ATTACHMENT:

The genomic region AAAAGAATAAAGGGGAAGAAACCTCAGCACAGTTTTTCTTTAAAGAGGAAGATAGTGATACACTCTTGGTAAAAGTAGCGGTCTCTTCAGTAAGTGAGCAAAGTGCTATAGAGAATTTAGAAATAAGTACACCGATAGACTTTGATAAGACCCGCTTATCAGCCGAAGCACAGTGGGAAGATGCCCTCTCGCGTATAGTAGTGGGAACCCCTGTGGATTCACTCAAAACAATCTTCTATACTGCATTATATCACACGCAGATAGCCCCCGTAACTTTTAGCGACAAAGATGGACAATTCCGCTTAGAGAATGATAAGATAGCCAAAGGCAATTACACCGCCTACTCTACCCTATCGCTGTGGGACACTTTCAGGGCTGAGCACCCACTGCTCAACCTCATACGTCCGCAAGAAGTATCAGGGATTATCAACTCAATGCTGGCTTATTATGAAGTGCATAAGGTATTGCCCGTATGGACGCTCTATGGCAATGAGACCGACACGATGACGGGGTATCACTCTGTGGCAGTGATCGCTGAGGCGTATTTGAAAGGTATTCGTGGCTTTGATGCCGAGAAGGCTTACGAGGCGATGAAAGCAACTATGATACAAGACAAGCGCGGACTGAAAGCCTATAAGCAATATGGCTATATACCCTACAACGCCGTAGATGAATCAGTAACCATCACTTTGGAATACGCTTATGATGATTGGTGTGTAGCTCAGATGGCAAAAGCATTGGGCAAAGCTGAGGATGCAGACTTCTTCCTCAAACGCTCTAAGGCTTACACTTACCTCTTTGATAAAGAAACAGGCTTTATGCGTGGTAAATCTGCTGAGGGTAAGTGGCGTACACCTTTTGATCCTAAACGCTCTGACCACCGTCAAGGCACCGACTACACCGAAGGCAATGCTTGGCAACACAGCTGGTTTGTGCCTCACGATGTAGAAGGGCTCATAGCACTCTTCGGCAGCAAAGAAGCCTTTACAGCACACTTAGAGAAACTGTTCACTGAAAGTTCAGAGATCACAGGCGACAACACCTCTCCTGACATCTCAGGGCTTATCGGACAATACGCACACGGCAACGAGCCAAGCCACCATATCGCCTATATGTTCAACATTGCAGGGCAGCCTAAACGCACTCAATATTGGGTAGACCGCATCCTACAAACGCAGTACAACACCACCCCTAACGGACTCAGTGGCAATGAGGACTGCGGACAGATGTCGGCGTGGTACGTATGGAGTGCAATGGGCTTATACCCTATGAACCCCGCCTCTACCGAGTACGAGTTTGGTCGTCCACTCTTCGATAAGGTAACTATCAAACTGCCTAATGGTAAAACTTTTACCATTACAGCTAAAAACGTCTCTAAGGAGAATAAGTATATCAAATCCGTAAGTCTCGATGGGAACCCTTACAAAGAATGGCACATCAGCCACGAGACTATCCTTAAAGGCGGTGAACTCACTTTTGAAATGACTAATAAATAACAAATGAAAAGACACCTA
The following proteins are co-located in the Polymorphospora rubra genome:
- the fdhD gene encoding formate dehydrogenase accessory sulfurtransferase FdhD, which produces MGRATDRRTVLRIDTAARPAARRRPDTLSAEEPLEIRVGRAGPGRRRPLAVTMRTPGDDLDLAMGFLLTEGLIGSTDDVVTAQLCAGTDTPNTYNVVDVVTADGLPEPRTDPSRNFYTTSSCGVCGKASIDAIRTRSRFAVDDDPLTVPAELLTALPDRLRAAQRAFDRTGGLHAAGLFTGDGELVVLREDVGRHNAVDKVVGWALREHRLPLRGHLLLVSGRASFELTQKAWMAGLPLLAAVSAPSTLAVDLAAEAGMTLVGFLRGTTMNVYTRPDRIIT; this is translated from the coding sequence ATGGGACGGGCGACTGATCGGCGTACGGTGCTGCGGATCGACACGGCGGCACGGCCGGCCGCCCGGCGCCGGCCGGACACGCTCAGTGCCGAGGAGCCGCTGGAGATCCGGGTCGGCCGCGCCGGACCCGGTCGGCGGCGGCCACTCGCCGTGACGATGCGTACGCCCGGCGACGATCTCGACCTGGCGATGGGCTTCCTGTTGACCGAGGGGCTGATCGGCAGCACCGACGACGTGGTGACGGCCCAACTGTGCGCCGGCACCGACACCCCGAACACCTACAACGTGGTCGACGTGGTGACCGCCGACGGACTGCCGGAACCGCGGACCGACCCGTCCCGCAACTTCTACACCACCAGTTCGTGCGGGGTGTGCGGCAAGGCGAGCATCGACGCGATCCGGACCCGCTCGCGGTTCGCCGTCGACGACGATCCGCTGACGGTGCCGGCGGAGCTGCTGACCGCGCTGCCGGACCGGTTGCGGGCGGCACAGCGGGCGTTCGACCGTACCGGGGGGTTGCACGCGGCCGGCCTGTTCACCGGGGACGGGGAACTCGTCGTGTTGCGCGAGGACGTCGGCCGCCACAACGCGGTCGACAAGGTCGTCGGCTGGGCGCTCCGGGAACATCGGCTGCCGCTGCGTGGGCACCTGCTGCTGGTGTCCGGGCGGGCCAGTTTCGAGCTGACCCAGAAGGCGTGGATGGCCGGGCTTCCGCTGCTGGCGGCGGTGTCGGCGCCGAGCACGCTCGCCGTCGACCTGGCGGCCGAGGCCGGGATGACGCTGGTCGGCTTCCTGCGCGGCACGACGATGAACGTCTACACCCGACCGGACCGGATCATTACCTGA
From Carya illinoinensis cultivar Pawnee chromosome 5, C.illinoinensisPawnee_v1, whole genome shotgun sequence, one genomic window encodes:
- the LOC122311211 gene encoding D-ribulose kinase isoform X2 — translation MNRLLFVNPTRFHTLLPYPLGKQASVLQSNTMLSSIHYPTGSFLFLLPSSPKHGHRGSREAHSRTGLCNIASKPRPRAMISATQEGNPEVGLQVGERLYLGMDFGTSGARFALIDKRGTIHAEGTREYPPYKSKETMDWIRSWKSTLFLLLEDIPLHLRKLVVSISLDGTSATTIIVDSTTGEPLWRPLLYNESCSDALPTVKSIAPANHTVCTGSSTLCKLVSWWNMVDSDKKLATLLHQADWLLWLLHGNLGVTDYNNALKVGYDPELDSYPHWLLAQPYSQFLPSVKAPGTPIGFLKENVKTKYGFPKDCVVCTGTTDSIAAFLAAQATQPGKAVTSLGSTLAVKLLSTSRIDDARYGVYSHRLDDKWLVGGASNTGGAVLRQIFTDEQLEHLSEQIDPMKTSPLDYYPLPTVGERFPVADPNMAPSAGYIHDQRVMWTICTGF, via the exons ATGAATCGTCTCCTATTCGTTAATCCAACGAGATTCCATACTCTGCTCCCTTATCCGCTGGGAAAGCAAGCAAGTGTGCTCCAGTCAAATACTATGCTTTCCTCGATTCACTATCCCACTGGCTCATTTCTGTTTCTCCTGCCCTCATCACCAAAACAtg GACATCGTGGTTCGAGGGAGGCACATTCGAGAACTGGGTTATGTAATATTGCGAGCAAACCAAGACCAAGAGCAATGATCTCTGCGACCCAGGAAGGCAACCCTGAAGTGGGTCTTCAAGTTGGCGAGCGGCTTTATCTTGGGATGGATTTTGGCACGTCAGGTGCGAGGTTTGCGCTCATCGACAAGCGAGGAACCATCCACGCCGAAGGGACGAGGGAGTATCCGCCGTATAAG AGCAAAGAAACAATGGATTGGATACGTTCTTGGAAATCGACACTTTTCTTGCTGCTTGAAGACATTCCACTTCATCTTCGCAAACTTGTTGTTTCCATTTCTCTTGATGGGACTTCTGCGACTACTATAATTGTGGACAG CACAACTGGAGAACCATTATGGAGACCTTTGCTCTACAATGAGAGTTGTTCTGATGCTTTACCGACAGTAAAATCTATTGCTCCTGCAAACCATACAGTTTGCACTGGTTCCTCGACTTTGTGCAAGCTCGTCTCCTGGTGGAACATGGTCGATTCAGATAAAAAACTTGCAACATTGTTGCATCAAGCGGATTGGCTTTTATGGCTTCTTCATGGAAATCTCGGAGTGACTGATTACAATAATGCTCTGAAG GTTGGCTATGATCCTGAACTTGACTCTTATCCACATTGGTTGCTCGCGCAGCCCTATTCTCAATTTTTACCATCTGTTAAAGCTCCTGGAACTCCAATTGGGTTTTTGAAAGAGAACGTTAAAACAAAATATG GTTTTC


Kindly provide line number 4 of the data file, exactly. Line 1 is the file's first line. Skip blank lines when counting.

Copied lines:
From Carya illinoinensis cultivar Pawnee chromosome 5, C.illinoinensisPawnee_v1, whole genome shotgun sequence, one genomic window encodes: